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OSHA - Frequently Asked Questions and Standards for Workplace


Created as part of the Occupational Health and Safety Act of 1970, the Occupational Safety and Health Administration or OSHA is an organization dedicated to ensuring a safe and healthy workplace for all workers. It comes under the United States Department of Labor and establishes and enforces standards for safe working conditions. OSHA also conducts training and education programs, provides outreach, and is a platform for seeking assistance as well.

You may refer to this resource to get an overview of OSHA. 


OSHA applies to almost all of the private sector workplaces and certain public sector undertakings. While the general industry standards advocate best safety practices and procedures and apply to most workplaces, there are other standards specific to construction, maritime, and agriculture industries. 

These standards cover rules to limit exposure to chemicals and harmful substances like asbestos, provide fall protection, prevent infectious diseases, ensure the safe use of machinery and equipment, provide safety equipment, train workers, and more.


OSHA does not have one but multiple standards that cover methods to be used by employers to provide their employees with a safe workplace and prevent them from hazards. These include general industry standards, specifically construction, maritime, agriculture, and standards related to recordkeeping and whistleblowers. While the standards related to general industry, construction, and agriculture are detailed in 29 CFR 1910, 29 CFR 1926, and 29CFR 1928, those related to maritime are spread across different parts of 29 CFR.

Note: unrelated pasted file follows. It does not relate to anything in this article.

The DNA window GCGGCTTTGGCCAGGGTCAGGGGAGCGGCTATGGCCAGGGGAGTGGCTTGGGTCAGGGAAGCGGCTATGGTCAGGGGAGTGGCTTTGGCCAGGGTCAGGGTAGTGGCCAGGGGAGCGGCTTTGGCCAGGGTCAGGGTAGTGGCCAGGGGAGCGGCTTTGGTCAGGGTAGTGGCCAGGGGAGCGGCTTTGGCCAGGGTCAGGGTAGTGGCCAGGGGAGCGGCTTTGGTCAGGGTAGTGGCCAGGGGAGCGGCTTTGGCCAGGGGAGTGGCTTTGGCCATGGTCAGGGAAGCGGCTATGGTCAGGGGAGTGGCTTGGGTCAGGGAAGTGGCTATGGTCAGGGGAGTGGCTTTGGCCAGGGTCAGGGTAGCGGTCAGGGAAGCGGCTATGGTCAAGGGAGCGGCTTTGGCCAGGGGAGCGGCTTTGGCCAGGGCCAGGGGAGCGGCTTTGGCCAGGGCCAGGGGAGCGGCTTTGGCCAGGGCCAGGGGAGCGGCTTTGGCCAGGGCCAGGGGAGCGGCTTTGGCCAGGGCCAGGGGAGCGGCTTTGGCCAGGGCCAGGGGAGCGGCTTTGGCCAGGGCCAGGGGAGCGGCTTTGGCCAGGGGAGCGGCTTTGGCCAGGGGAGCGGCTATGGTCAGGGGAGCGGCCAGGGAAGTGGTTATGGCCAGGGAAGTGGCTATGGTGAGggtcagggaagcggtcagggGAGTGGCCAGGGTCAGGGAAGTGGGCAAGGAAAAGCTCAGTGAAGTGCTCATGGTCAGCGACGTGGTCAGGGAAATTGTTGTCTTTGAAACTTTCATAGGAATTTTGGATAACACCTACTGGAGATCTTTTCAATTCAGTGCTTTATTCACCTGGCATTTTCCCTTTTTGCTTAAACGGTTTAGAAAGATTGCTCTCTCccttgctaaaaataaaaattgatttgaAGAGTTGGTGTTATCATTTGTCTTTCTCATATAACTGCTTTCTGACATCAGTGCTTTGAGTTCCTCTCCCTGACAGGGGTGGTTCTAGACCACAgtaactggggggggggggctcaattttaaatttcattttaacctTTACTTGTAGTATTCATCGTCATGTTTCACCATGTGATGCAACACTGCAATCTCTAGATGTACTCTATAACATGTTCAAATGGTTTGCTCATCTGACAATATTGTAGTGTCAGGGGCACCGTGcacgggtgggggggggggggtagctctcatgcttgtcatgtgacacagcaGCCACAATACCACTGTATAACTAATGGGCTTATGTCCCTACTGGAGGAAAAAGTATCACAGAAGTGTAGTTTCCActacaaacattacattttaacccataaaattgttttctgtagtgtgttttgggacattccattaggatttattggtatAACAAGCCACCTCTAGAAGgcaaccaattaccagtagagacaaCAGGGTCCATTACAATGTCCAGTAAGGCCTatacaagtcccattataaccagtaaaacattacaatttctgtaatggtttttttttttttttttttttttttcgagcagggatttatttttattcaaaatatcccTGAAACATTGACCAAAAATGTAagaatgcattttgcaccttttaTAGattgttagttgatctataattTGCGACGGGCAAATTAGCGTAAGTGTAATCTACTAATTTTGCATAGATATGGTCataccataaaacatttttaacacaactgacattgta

The OSHA recordkeeping standards are covered in 29 CFR 1904. The agency provides whistleblower protection across different statues that you may access here. Additionally, employers are required to comply with the General Duty Clause of the OSH Act and ensure their workplaces are free of serious recognized hazards.


The OSHA standard 1910.145 provides specifications about accident prevention signs and tags. The standard provides information about the design, application, and use of OSHA safety signs and labels classified into danger, caution, safety instruction, biological hazard, and warning. The design specifications cover colors, sign corners, and edges, placement of fastening devices, and sign wording. 

Industry-specific OSHA standards may prescribe additional safety signage requirements.


OSHA inspections are conducted based on the order of priority, with imminent danger situations at the top of the order followed by severe injuries and illnesses, worker complaints, referrals, targeted inspections, and follow-up inspections. 

Inspections can be conducted over phone/fax or on the site. Telephonic inspections are usually complaint-based and involve OSHA contacting the employer to investigate and elaborate on the safety/health concern. The employer is faxed details about the reported health/safety hazards and must respond within five days. OSHA then conducts an on-site inspection if it finds the employer's response unsatisfactory.